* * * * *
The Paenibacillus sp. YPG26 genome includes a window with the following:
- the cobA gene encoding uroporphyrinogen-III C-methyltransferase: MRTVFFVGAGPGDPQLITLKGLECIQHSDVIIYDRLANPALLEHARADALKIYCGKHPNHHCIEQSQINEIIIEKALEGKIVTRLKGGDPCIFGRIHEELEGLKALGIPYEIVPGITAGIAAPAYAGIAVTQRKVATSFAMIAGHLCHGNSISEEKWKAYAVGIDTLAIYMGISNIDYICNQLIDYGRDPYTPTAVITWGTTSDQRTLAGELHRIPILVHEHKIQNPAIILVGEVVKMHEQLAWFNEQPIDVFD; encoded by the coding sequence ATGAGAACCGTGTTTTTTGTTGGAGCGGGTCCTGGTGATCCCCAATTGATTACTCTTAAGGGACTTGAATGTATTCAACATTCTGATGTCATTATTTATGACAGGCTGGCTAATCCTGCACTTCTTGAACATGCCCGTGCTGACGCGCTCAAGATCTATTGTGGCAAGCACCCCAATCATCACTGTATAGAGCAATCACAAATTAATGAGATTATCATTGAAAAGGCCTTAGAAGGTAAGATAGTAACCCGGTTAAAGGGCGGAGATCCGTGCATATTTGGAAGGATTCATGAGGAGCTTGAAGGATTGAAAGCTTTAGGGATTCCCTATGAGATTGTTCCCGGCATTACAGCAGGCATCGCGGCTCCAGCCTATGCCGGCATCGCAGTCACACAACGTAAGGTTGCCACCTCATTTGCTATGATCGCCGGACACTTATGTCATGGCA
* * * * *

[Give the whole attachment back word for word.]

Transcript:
The Paenibacillus sp. YPG26 genome includes a window with the following:
- the cobA gene encoding uroporphyrinogen-III C-methyltransferase: MRTVFFVGAGPGDPQLITLKGLECIQHSDVIIYDRLANPALLEHARADALKIYCGKHPNHHCIEQSQINEIIIEKALEGKIVTRLKGGDPCIFGRIHEELEGLKALGIPYEIVPGITAGIAAPAYAGIAVTQRKVATSFAMIAGHLCHGNSISEEKWKAYAVGIDTLAIYMGISNIDYICNQLIDYGRDPYTPTAVITWGTTSDQRTLAGELHRIPILVHEHKIQNPAIILVGEVVKMHEQLAWFNEQPIDVFD; encoded by the coding sequence ATGAGAACCGTGTTTTTTGTTGGAGCGGGTCCTGGTGATCCCCAATTGATTACTCTTAAGGGACTTGAATGTATTCAACATTCTGATGTCATTATTTATGACAGGCTGGCTAATCCTGCACTTCTTGAACATGCCCGTGCTGACGCGCTCAAGATCTATTGTGGCAAGCACCCCAATCATCACTGTATAGAGCAATCACAAATTAATGAGATTATCATTGAAAAGGCCTTAGAAGGTAAGATAGTAACCCGGTTAAAGGGCGGAGATCCGTGCATATTTGGAAGGATTCATGAGGAGCTTGAAGGATTGAAAGCTTTAGGGATTCCCTATGAGATTGTTCCCGGCATTACAGCAGGCATCGCGGCTCCAGCCTATGCCGGCATCGCAGTCACACAACGTAAGGTTGCCACCTCATTTGCTATGATCGCCGGACACTTATGTCATGGCA